Pascal lived from 1623 to 1662 in France and is a singularly unique figure in science, mathematics, physics, theology and literature. We studied his triangle in high school and his law on pressure in college but he offers us much more, especially in our heavily distracted, secular, democratic and “scientific” world.
Scientific Temper Tempered : Had Pascal been a mathematician or a scientist, he would have been remembered in the domain ( like Euler – a brilliant mathematician) but fortunately for us, he was a tortured soul – immensely gifted – he was a child prodigy and a mathematical genius of first order but he was also a believer. This conflict and its candid and sober expression make him immediately someone with whom we can relate to. He was an architect of the scientific age but at the same time he was deeply contemplative to reconcile the world of science and the world deep inside us, shaped by many other non-science traditions. He did not provide a blanket solution but was a truly thinking reed. He concludes human situation without any iota of false hope or resigned fatalism : Man is a reed but a thinking reed.
Wisdom in Reflection : Pascal asserts and in all seriousness : the greatest problem of man is that he cannot remain happy while in a room with a place to recline and reflect. In the restlessness of our time, we must hear from him about the beauty, grace and the charm of a life of reflection. Our contemporary professors and intellectuals who are busy, traveling, in that seminar or that, crossing half of the globe – they must listen to the calm voice and the deep anxiety washed in a sublime light of realized feeling in Le Pensees : “.the universe can kill a man effortlessly, a vapour, a drop of poison will do the job, the greatest consolation of man is that he feels and knows the pain but the Universe knows nothing of it.”
With this single sentence above, Pascal re-affirmed the nobility of Man without becoming either a sterile disbeliever or a obnoxious fanatic. This is an important pathway – a road for us who are in an increasingly secular world but lament the lack of beauty and direction. A hundred years before Immanuel Kant, Pascal arrived at something more important for us – for all the beneficiaries and victim of the Age of Reason, Science and Un-reason : Great Thoughts come from the Heart. All this he arrives by reflection – in a room with a chair and perhaps something to recline upon and a window that opens to sky and a medieval town. Pascal redirects our thoughts to that room where we can sit with ourselves and he says this as if in a whisper, courteously in a conversational tone not because he needs to but he carried this anxiety and torture by being at the front-line of the greatest event of last thousand years : Who is running the Cosmic Machine if GOD appears to be superfluous ? We do not find the import of this question so much today but in Pascal’s time, the greatest minds were busy with this chasm that was opening and Pascal was very few who suffered for all of us. You can observe this in all his portraits and even in his death mask – genius has the countenance tortured with anxiety and suffering and a balanced resignation – The heart has a reason which Reason will never comprehend.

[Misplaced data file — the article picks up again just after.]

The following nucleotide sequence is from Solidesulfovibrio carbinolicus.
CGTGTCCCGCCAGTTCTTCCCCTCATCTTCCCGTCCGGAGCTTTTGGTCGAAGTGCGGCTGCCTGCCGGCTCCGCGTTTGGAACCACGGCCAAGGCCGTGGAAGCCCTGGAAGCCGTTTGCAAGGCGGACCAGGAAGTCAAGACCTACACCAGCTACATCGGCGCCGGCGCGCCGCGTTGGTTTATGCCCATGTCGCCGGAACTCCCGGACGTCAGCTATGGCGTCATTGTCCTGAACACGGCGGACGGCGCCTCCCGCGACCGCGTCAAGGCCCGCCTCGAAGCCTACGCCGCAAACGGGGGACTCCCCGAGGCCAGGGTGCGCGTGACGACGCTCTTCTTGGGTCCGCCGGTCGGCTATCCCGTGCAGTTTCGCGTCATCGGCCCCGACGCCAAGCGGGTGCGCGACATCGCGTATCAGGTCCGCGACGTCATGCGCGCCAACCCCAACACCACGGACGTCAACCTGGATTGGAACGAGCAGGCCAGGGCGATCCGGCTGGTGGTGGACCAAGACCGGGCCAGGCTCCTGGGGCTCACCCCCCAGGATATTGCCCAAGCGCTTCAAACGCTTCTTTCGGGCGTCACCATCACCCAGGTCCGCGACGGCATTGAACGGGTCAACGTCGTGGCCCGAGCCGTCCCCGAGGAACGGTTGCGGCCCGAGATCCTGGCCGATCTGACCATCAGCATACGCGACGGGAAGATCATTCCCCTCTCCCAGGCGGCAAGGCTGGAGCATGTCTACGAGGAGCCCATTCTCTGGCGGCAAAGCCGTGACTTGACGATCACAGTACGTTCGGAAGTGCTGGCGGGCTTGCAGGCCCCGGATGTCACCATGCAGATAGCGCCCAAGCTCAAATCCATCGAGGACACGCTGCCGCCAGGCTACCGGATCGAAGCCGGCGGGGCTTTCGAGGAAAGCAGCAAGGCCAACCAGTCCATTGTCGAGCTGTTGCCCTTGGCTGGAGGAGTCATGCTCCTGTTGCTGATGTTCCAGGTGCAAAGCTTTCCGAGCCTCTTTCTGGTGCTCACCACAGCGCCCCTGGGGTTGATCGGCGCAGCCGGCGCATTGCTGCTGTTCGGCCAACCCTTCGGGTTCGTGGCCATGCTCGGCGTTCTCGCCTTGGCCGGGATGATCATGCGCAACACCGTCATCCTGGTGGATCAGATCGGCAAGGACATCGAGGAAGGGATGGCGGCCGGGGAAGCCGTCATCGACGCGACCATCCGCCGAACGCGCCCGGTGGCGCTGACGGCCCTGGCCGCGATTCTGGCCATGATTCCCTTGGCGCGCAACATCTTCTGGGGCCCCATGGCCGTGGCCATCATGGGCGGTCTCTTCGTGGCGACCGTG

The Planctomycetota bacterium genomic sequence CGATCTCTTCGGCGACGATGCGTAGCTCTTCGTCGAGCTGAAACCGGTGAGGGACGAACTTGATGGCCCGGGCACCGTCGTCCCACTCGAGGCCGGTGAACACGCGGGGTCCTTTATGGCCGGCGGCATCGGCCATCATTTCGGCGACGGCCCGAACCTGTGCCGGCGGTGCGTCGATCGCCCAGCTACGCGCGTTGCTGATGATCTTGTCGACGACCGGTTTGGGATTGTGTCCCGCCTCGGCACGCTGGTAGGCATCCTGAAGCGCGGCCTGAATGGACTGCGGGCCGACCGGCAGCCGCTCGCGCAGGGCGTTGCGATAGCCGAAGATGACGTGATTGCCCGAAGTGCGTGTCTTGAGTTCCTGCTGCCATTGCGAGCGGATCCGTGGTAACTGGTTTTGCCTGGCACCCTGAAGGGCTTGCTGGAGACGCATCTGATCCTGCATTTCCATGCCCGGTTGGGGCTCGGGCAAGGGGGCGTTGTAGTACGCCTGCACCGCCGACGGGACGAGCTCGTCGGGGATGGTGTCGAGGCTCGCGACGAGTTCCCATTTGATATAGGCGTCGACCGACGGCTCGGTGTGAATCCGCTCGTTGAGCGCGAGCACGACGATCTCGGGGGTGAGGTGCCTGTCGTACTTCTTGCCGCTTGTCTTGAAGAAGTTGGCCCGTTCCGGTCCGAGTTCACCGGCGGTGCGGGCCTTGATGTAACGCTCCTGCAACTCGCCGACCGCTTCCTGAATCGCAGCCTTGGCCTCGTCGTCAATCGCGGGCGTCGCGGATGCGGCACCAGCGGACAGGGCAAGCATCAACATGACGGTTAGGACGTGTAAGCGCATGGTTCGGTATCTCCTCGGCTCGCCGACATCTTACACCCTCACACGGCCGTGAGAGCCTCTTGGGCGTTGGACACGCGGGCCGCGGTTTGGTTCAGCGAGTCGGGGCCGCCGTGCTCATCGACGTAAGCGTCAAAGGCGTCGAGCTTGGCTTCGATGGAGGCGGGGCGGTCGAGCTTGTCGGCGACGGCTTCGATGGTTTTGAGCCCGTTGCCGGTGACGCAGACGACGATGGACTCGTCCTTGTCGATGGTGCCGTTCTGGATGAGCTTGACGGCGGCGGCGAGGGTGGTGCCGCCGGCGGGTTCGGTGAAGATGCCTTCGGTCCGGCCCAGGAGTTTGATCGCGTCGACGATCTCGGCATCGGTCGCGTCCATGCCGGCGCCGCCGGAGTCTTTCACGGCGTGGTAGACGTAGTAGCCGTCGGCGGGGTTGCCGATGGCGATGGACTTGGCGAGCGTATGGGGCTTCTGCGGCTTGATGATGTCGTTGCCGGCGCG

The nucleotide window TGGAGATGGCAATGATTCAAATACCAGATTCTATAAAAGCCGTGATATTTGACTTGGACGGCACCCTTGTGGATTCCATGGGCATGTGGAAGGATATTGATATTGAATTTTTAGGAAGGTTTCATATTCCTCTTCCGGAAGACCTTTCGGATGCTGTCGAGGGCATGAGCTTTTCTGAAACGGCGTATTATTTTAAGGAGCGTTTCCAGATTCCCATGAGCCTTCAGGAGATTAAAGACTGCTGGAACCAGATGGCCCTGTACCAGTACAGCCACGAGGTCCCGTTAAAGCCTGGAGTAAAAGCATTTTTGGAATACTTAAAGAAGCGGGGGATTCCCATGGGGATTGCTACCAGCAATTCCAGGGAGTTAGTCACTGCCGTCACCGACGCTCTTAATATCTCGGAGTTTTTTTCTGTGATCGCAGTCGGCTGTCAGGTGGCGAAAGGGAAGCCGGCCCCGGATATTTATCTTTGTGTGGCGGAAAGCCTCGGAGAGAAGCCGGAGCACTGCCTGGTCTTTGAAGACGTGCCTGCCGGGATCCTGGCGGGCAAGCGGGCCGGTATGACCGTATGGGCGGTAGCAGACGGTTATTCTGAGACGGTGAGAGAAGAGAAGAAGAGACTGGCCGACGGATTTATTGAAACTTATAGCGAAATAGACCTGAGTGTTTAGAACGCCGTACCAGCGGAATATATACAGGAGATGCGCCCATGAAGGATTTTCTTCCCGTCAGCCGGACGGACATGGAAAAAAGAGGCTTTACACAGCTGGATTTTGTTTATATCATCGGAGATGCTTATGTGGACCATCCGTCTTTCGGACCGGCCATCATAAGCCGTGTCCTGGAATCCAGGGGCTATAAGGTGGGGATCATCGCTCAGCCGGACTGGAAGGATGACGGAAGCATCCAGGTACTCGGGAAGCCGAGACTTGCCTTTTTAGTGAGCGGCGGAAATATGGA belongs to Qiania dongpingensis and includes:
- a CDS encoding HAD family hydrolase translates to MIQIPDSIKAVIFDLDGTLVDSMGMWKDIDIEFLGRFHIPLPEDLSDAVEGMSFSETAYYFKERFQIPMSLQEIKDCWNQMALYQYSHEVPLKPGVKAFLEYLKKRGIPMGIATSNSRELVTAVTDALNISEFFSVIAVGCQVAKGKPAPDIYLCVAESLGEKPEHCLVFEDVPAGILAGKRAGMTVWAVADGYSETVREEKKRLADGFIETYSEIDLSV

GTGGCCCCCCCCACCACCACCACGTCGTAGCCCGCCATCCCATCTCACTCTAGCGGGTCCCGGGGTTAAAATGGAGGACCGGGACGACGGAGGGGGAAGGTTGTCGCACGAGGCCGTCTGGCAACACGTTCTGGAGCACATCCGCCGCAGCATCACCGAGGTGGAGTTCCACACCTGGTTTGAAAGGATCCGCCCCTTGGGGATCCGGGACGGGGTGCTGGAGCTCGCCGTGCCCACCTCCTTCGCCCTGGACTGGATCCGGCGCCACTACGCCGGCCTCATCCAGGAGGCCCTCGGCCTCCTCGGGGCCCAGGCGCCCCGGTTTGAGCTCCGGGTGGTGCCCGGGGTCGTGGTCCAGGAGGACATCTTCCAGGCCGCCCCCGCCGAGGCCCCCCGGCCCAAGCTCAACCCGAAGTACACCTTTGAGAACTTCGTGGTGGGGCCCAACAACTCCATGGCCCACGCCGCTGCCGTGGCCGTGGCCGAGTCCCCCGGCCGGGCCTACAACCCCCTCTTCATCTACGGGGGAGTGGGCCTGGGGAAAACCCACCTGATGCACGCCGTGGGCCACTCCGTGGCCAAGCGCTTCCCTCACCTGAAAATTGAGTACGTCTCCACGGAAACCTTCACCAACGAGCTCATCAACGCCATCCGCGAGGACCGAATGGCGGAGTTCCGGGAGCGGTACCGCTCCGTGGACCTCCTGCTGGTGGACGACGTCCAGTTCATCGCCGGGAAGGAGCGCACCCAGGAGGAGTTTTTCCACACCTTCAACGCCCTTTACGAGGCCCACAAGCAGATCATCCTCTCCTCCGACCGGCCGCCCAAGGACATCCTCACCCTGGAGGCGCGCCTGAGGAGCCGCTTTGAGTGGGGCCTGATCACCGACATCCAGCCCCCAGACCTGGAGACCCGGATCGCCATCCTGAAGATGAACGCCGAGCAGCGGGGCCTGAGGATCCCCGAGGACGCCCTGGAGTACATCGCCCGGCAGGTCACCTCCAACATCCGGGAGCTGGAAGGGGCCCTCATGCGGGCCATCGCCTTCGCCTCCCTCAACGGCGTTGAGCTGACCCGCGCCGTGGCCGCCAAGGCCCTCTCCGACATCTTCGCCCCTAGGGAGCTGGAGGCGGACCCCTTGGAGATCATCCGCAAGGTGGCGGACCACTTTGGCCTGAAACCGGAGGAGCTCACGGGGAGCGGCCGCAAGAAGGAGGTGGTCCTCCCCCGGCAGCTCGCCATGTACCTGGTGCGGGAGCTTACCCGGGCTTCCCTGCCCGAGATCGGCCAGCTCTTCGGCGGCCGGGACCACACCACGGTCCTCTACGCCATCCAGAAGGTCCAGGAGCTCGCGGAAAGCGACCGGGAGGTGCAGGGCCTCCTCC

The Consolations of Intellectual Maturity : Most of the scientific / mathematical geniuses radiate a deep masculine prowess – to extract the secret from Mother Nature by the power of the self in the form of reason, method, process, formula, model and so forth. In their youth, these geniuses announce their grand claims and objectives and this sentiment reached its peak by 1900s when to discover a fundamental law of Nature was considered a life well lived ( Max Planck ) and before some time – revolutions ( Tom Paine was happy to have played part in two revolutions). But Nature or the physical Nature itself started becoming something else – Heisenberg formally announced the demise of the certainty in the objective itself. We do not find this in Pascal. Instead, in his works and in his soft and almost feminine face, we find an persona of the Uncertainty Principle.
He teaches us – especially the intellectuals of post-industrial society something very important : Reflection is end and means of wisdom and this pure reflection includes scientific thinking in a wholesome manner.
Every young man or woman who aspire to have a career in science must read and reflect on The Pensees. If he does not, he/she will remain immature.